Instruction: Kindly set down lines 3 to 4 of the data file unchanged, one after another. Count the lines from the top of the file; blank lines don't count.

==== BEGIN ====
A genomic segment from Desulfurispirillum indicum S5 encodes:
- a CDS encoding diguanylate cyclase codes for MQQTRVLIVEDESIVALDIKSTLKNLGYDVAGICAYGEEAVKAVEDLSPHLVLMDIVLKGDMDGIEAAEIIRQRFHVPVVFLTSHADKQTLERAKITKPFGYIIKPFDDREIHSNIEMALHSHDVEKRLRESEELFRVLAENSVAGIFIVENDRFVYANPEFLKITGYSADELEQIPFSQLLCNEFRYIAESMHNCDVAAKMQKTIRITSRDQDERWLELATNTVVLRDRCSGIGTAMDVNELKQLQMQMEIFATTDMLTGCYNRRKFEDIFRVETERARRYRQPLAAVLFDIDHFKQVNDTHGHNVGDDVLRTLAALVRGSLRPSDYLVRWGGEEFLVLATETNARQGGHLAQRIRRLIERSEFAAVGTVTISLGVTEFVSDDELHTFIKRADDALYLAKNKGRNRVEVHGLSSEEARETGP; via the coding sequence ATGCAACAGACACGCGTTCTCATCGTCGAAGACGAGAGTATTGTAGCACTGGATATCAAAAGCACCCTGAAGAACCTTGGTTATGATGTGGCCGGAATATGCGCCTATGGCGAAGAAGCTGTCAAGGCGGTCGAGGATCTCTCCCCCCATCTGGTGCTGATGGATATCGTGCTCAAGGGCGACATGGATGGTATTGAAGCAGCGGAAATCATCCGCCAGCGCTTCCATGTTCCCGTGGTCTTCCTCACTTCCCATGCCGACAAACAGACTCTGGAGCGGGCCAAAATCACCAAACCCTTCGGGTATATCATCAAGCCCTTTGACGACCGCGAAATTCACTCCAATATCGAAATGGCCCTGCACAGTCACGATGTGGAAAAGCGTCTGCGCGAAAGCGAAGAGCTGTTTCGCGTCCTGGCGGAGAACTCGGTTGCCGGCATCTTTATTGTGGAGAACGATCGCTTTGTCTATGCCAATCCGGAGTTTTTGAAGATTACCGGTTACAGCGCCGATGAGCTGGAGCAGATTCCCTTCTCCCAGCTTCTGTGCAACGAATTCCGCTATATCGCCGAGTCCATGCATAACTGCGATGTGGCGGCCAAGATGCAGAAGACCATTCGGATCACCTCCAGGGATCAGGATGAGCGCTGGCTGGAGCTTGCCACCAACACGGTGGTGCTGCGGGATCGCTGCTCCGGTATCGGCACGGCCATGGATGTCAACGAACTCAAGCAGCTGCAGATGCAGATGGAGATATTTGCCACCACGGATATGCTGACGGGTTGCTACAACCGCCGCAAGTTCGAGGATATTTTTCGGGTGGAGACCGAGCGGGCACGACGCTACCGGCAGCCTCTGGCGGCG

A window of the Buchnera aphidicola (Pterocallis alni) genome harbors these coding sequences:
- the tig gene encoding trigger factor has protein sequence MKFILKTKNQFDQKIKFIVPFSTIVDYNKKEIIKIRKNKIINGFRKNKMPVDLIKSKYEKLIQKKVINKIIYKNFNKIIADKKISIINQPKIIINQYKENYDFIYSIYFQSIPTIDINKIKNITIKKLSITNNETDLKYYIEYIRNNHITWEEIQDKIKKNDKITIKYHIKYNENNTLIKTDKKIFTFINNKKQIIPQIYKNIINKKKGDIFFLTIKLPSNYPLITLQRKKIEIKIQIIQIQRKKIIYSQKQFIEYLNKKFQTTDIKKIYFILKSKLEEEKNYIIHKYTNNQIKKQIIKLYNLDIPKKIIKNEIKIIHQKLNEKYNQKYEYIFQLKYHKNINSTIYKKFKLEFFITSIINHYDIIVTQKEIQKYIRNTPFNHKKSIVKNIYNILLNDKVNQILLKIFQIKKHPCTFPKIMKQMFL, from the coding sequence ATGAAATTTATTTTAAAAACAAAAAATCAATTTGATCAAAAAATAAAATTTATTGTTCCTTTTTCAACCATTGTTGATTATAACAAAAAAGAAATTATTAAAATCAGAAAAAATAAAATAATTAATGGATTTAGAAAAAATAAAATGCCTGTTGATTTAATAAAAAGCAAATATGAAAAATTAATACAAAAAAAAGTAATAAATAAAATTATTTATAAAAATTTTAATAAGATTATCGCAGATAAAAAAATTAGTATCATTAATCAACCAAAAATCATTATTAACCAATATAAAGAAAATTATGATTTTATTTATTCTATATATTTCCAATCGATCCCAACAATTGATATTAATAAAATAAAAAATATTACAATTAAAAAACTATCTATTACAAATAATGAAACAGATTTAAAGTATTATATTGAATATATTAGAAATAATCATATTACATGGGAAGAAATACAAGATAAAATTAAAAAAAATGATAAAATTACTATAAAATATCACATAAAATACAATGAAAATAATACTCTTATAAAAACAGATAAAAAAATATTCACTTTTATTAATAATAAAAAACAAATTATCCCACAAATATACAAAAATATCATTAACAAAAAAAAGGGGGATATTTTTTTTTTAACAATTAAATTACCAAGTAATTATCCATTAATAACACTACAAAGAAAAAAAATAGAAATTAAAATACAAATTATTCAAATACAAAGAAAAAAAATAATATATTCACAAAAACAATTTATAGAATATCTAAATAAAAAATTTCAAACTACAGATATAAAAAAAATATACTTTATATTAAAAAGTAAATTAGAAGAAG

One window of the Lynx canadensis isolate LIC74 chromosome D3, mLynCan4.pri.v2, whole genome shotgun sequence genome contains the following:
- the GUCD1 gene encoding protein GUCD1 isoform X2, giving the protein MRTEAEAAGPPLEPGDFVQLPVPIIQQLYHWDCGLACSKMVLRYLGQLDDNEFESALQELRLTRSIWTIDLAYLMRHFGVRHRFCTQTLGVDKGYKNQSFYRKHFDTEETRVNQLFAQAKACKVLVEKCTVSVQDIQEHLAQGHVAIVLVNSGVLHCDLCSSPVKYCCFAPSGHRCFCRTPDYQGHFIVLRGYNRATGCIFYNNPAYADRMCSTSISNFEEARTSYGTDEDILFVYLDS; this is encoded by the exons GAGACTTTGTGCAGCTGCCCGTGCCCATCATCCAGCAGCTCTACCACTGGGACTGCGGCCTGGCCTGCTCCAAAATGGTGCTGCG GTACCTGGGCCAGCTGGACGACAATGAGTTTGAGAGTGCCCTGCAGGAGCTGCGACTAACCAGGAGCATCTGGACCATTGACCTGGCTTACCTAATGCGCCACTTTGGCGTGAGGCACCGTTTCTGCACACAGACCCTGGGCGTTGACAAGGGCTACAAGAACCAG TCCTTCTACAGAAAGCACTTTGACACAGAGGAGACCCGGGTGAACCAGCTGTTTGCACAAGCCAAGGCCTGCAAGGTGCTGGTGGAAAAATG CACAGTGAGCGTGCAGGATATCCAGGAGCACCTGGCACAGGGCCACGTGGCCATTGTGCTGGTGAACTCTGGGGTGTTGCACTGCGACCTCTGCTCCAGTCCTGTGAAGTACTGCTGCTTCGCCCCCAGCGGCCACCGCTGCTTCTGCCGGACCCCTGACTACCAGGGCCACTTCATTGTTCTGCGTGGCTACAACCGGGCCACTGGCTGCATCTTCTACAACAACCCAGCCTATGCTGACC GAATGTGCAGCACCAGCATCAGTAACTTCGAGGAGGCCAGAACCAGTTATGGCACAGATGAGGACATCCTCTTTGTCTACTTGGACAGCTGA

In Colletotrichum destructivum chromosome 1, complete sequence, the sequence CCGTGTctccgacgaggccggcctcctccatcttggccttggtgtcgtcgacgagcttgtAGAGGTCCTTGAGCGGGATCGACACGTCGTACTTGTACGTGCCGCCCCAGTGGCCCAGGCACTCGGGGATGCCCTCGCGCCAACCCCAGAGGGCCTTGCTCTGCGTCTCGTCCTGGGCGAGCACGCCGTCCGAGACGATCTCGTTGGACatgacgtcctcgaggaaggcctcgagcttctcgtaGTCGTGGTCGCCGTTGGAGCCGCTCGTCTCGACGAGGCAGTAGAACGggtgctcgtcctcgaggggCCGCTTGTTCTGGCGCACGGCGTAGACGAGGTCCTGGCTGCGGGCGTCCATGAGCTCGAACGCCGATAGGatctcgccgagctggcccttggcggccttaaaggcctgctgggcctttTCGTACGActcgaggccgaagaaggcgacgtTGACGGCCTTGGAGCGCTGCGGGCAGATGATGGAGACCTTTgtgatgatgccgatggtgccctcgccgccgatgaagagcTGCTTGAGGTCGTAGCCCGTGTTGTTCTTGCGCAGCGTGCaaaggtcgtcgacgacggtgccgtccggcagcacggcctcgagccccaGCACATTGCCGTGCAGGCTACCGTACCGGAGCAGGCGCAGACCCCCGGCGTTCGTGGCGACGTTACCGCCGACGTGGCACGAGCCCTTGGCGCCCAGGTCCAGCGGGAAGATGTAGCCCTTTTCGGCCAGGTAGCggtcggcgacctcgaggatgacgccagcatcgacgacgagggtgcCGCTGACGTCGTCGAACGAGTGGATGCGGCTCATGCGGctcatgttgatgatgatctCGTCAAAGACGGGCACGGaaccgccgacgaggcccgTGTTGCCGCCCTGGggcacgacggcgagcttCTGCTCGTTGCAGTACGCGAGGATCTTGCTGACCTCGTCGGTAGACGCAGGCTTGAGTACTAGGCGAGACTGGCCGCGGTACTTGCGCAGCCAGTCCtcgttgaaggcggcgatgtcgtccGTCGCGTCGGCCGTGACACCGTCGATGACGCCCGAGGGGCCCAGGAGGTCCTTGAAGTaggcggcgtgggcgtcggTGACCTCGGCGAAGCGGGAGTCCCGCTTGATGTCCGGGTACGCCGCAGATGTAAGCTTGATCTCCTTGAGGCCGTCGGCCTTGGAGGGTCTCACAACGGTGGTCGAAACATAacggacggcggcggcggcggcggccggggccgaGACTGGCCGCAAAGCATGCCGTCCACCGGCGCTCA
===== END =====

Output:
A window of the Buchnera aphidicola (Pterocallis alni) genome harbors these coding sequences:
- the tig gene encoding trigger factor has protein sequence MKFILKTKNQFDQKIKFIVPFSTIVDYNKKEIIKIRKNKIINGFRKNKMPVDLIKSKYEKLIQKKVINKIIYKNFNKIIADKKISIINQPKIIINQYKENYDFIYSIYFQSIPTIDINKIKNITIKKLSITNNETDLKYYIEYIRNNHITWEEIQDKIKKNDKITIKYHIKYNENNTLIKTDKKIFTFINNKKQIIPQIYKNIINKKKGDIFFLTIKLPSNYPLITLQRKKIEIKIQIIQIQRKKIIYSQKQFIEYLNKKFQTTDIKKIYFILKSKLEEEKNYIIHKYTNNQIKKQIIKLYNLDIPKKIIKNEIKIIHQKLNEKYNQKYEYIFQLKYHKNINSTIYKKFKLEFFITSIINHYDIIVTQKEIQKYIRNTPFNHKKSIVKNIYNILLNDKVNQILLKIFQIKKHPCTFPKIMKQMFL, from the coding sequence ATGAAATTTATTTTAAAAACAAAAAATCAATTTGATCAAAAAATAAAATTTATTGTTCCTTTTTCAACCATTGTTGATTATAACAAAAAAGAAATTATTAAAATCAGAAAAAATAAAATAATTAATGGATTTAGAAAAAATAAAATGCCTGTTGATTTAATAAAAAGCAAATATGAAAAATTAATACAAAAAAAAGTAATAAATAAAATTATTTATAAAAATTTTAATAAGATTATCGCAGATAAAAAAATTAGTATCATTAATCAACCAAAAATCATTATTAACCAATATAAAGAAAATTATGATTTTATTTATTCTATATATTTCCAATCGATCCCAACAATTGATATTAATAAAATAAAAAATATTACAATTAAAAAACTATCTATTACAAATAATGAAACAGATTTAAAGTATTATATTGAATATATTAGAAATAATCATATTACATGGGAAGAAATACAAGATAAAATTAAAAAAAATGATAAAATTACTATAAAATATCACATAAAATACAATGAAAATAATACTCTTATAAAAACAGATAAAAAAATATTCACTTTTATTAATAATAAAAAACAAATTATCCCACAAATATACAAAAATATCATTAACAAAAAAAAGGGGGATATTTTTTTTTTAACAATTAAATTACCAAGTAATTATCCATTAATAACACTACAAAGAAAAAAAATAGAAATTAAAATACAAATTATTCAAATACAAAGAAAAAAAATAATATATTCACAAAAACAATTTATAGAATATCTAAATAAAAAATTTCAAACTACAGATATAAAAAAAATATACTTTATATTAAAAAGTAAATTAGAAGAAG